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Southern Regional Meeting Abstracts

Statistics from

Cardiovascular Club I 11:00 AM Thursday, February 25, 2010


GD. Everett1, N. Uddin2, A. Java3, A. Klotchko3, A. Velazquez3, S. Singapuri3, A. Prevost3, R. Rostorfer3, E. Benzaquen3, K. Patel3, V. Patel3, P. Fotso3, L. Ramos3 1Florida Hospital Medical Center, Orlando, FL; 2University of Central Florida, Orlando, FL and 3Orlando Health, Orlando, FL.

Purpose of Study: Case reports have suggested that beta-blockers may unpredictably exacerbate hypertension and tachycardia in concurrent cocaine abusers. Physicians avoid beta-blockers in these patients despite the chest pain and hypertension that cocaine may cause. This study was designed to assess the physiological effect of beta-blockers given to cocaine abusers during emergency room and hospital stays when their symptoms warrented beta-blockers but before their use of cocaine was discovered.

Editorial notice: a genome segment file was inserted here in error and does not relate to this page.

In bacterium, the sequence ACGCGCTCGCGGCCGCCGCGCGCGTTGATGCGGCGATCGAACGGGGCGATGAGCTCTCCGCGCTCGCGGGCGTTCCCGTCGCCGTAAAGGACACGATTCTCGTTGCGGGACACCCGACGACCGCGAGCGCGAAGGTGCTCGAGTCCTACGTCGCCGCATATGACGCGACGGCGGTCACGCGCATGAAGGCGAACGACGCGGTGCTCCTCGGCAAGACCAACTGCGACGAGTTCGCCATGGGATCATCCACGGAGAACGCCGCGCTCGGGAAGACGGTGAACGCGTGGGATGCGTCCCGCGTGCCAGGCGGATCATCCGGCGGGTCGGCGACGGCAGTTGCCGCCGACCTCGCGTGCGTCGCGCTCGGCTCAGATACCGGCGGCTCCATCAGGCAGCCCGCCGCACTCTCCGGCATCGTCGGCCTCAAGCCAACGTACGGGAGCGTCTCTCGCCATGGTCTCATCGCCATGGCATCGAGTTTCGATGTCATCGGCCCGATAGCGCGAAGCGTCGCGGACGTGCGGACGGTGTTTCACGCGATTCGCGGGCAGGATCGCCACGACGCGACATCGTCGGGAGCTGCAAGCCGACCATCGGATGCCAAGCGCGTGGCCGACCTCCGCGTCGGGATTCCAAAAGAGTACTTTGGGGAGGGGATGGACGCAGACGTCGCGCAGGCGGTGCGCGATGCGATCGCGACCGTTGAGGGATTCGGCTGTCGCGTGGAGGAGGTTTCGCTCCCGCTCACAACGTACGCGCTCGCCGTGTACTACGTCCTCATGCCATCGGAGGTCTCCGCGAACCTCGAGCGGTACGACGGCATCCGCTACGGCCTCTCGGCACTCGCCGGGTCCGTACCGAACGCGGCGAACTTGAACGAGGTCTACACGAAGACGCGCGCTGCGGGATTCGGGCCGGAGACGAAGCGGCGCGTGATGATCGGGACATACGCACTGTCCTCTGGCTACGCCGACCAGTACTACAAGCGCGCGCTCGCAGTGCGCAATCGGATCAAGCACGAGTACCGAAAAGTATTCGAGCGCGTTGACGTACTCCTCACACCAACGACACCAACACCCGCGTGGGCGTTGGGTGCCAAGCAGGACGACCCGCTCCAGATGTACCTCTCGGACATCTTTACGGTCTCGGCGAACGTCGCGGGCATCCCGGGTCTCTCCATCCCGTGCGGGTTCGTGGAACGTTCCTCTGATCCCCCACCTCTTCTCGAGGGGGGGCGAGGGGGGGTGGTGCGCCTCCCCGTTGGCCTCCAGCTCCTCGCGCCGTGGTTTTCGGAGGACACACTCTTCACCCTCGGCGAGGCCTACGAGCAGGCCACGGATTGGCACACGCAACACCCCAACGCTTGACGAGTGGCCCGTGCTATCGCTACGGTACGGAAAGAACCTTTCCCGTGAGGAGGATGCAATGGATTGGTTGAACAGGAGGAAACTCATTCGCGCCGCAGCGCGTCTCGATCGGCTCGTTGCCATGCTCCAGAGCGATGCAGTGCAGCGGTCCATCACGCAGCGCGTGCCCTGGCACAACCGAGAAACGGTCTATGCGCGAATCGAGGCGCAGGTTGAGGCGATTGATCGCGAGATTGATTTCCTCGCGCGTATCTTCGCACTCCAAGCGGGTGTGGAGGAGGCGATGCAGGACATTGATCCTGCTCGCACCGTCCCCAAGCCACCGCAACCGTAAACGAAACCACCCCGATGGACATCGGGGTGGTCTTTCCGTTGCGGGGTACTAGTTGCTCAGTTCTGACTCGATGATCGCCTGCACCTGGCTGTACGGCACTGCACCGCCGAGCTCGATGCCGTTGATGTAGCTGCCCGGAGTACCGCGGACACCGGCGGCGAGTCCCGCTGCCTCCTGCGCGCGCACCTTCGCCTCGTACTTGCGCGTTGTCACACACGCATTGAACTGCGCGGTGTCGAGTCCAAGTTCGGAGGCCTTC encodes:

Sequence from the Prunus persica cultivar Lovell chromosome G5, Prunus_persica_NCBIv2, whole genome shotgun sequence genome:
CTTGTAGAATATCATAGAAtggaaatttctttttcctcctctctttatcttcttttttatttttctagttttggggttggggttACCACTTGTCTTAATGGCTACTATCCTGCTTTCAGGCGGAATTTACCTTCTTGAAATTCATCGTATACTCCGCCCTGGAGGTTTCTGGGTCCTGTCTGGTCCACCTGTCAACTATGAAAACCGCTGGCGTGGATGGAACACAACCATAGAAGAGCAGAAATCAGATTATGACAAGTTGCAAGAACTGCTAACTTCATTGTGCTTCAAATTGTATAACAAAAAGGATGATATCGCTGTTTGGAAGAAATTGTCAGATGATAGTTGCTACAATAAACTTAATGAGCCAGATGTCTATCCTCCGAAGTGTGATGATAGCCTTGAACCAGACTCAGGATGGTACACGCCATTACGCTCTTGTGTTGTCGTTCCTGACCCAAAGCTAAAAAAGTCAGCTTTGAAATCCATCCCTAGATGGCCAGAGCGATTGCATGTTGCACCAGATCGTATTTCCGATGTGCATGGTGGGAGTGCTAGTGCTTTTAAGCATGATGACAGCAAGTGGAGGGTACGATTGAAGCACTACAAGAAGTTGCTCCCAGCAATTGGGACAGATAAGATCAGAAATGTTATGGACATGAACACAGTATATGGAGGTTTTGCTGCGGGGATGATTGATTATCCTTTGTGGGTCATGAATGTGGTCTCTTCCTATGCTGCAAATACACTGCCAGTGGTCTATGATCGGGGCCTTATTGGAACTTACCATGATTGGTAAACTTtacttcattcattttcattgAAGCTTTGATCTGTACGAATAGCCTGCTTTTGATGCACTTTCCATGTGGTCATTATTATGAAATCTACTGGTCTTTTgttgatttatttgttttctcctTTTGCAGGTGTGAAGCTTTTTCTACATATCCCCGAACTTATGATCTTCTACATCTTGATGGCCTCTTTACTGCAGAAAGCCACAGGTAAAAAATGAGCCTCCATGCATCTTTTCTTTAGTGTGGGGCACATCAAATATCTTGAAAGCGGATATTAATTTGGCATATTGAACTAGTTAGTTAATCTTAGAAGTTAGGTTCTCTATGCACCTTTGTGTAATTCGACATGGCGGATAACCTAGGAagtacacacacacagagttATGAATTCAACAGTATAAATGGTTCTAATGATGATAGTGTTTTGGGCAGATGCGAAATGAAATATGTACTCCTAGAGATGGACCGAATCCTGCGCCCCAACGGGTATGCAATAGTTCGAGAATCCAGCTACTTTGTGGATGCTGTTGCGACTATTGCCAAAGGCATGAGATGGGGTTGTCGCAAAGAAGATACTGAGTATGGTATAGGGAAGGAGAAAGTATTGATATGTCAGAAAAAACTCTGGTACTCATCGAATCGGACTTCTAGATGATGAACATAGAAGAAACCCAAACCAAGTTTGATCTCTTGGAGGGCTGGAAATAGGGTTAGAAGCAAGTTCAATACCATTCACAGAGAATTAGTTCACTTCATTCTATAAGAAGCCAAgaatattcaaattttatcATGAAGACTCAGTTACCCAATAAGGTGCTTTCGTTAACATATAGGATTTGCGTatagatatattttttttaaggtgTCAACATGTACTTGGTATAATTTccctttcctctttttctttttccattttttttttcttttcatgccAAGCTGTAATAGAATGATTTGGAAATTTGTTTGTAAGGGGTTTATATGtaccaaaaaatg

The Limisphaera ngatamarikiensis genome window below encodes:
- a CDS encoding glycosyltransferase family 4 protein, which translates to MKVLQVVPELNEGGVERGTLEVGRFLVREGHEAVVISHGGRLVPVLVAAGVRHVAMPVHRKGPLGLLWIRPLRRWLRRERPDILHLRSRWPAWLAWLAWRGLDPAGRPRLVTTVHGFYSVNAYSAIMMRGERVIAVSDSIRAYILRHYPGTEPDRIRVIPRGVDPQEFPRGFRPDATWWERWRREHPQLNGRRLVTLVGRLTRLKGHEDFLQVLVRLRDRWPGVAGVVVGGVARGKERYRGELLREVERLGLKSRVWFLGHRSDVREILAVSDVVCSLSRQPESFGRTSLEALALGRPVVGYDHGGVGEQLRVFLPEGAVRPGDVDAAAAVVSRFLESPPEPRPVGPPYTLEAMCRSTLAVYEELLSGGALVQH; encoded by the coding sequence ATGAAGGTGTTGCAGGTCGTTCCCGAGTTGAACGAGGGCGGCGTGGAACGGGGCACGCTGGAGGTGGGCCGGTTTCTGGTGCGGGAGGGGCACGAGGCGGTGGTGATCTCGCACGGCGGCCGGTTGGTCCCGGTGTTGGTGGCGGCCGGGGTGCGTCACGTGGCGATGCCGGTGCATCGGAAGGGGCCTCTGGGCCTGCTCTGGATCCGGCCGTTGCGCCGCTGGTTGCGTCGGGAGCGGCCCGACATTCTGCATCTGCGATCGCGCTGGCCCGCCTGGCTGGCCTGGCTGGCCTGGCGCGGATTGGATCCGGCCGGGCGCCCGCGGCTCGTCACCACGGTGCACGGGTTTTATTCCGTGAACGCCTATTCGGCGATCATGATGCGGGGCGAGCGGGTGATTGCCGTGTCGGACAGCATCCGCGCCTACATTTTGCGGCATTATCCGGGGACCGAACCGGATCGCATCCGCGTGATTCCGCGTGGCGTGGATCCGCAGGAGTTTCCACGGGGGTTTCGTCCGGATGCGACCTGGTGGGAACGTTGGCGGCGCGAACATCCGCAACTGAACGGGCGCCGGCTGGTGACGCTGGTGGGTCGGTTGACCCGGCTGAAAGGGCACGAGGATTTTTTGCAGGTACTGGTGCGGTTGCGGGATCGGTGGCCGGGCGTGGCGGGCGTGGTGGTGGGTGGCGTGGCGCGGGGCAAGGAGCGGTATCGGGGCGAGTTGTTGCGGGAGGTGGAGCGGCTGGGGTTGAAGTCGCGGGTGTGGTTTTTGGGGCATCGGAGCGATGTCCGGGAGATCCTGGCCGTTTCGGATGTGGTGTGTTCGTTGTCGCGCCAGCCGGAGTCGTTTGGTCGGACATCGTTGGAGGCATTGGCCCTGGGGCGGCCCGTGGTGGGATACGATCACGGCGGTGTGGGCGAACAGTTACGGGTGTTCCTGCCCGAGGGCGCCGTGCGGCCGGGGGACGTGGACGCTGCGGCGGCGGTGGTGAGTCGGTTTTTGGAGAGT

Methods Used: A cohort consisting of every patient admitted to a large, urban hospital during a single calendar year, whose urine contained cocaine metabolites, was created. Subjects were included if they had blood pressure and heart rate measurements recorded before and after beta-blockers or other medications were given. 114 subjects met the criteria. Multivariate regression analysis was used to assess the independent effect of beta-blockers on the blood pressure and heart rate. The regression analysis controlled for the effect of each vasoactive medication given to the subjects.

Summary of Results: The subjects were 33% female, 64% black, 27% white and 9% other race. The median age was 43(23-74). Chest pain (30%) was the most common admission complaint. 5% of subjects had a troponin level of more than 1.0. 14% and 4% of subjects had creatinine values that exceeded 3.0 and 9.0 respectively. The table displays the results of the main analysis: unadjusted and multivariate adjusted effects of beta-blockers on …

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